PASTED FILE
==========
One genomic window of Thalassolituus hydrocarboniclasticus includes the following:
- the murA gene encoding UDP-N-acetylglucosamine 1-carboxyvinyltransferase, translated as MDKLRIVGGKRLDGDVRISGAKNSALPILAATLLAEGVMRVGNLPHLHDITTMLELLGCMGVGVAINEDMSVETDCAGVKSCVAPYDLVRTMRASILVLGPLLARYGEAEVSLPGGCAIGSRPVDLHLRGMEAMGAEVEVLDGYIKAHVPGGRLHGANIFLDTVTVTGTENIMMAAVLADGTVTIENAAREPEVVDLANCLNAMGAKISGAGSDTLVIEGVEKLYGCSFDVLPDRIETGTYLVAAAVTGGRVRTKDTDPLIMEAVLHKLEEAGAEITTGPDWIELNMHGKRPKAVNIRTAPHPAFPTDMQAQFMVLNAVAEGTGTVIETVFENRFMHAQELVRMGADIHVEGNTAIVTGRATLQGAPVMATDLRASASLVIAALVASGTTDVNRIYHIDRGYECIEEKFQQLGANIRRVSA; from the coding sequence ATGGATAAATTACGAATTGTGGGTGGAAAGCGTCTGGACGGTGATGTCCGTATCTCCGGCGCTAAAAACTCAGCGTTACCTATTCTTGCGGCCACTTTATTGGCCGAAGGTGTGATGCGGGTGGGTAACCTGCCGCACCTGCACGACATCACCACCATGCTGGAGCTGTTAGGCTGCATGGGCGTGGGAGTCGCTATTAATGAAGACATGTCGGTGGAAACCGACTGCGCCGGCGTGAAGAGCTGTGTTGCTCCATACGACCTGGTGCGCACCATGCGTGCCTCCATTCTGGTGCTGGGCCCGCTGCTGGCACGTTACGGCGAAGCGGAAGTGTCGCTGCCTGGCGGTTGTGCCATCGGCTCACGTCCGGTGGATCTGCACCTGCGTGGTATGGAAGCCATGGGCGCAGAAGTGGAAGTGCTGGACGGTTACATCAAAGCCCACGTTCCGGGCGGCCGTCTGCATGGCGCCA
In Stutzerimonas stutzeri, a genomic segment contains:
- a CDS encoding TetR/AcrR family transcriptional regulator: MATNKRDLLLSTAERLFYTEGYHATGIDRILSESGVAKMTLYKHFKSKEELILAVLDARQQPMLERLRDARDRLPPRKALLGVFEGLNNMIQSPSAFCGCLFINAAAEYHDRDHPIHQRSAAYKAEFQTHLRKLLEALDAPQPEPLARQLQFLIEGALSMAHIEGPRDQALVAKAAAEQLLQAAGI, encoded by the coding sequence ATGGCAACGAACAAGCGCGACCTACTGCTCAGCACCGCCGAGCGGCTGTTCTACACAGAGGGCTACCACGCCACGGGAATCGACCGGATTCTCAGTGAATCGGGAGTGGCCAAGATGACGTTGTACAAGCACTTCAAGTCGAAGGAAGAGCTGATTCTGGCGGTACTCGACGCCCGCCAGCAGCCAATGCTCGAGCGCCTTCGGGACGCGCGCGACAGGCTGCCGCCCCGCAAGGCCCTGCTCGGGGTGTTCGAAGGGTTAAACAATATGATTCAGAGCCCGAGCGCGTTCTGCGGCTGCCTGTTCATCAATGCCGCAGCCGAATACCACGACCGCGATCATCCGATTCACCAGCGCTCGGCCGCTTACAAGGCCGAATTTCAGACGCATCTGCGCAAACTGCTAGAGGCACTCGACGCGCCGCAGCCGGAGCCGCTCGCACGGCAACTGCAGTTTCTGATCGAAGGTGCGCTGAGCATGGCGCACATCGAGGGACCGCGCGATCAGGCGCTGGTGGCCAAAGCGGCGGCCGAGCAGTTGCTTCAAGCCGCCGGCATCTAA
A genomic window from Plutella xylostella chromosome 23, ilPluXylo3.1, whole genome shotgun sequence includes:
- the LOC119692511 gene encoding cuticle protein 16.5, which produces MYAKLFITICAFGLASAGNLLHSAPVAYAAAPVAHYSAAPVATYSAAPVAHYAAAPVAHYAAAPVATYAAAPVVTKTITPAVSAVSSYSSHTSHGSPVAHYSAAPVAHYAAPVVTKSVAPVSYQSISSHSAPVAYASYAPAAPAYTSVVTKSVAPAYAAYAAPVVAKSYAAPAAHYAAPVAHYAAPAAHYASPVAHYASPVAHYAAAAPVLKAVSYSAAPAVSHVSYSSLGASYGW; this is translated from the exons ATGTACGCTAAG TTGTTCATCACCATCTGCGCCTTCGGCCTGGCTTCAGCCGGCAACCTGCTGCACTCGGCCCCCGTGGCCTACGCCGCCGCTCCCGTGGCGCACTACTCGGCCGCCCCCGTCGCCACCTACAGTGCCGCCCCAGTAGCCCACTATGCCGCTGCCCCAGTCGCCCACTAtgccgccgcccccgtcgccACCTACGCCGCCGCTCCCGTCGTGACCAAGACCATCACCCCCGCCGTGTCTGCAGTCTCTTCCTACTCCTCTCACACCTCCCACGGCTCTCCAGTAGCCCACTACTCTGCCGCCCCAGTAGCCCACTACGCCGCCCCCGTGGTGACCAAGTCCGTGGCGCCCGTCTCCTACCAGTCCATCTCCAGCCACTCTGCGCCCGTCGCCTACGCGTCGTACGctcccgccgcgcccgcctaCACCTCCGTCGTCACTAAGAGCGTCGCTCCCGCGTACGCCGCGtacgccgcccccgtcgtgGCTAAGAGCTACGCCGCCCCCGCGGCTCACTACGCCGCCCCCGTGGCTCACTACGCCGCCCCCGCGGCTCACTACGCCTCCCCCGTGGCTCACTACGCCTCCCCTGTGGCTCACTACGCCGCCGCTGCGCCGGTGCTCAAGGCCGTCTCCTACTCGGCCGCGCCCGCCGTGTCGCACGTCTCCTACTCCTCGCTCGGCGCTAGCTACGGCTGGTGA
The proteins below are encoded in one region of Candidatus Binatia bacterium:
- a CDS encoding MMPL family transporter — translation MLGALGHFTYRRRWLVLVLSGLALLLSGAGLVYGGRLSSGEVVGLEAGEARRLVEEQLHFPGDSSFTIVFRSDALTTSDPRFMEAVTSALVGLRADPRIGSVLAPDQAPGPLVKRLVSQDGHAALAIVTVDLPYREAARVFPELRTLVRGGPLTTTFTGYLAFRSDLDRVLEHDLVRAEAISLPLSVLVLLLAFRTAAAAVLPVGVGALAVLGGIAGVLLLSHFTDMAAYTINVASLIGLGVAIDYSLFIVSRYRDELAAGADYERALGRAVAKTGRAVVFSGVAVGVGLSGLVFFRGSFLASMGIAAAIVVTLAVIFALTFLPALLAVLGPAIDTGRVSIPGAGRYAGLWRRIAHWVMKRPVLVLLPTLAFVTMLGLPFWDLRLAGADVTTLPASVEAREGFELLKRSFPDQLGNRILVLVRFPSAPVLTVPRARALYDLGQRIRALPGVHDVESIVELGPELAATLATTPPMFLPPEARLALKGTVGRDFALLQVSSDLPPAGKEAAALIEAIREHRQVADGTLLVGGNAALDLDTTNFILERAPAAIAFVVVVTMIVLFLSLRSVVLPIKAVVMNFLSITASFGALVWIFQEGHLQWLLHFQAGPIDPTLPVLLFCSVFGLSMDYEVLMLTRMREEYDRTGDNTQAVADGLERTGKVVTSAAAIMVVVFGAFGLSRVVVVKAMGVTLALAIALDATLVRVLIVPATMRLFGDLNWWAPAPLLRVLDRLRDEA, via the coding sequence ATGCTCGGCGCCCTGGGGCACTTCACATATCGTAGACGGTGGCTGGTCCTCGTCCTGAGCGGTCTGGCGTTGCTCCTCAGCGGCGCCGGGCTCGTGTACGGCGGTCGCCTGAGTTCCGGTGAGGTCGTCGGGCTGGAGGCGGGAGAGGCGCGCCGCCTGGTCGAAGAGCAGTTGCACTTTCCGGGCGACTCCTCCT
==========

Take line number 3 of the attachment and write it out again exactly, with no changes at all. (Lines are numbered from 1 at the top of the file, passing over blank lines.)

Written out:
In Stutzerimonas stutzeri, a genomic segment contains: